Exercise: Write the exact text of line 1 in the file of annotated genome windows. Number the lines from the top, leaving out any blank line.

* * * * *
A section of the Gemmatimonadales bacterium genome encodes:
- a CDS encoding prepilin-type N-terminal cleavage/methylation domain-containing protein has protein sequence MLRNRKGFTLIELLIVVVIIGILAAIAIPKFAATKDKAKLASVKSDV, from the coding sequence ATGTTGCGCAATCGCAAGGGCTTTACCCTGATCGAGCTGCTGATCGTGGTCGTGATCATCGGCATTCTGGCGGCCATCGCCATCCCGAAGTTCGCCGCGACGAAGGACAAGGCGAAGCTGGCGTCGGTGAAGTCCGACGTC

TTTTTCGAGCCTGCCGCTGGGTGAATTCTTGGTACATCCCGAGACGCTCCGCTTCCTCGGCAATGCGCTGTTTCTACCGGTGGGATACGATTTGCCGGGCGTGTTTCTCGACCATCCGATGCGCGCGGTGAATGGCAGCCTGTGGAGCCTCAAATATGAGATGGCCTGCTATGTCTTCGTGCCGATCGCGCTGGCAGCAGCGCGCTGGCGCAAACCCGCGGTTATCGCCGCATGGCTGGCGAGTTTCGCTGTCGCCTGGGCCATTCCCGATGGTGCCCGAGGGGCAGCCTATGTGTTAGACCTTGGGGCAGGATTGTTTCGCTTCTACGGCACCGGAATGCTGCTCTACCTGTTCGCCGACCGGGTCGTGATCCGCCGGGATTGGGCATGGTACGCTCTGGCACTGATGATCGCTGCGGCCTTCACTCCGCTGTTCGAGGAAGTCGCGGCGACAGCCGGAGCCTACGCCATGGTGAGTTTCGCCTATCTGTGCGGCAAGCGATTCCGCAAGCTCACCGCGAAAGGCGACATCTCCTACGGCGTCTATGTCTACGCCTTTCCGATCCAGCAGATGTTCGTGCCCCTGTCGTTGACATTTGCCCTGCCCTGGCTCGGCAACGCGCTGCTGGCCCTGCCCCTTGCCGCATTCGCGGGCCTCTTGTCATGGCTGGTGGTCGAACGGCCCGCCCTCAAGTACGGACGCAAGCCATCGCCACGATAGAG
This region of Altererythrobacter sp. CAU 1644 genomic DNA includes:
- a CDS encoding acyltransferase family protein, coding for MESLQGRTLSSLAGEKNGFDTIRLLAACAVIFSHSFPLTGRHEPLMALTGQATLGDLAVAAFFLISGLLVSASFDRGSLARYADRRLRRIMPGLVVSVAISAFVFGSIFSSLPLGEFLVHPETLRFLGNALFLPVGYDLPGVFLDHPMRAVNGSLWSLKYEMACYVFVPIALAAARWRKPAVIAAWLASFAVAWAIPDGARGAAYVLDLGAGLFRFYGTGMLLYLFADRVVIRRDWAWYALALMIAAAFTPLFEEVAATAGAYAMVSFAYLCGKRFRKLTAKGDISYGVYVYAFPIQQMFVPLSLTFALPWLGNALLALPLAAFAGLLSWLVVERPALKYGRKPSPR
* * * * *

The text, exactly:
A section of the Gemmatimonadales bacterium genome encodes: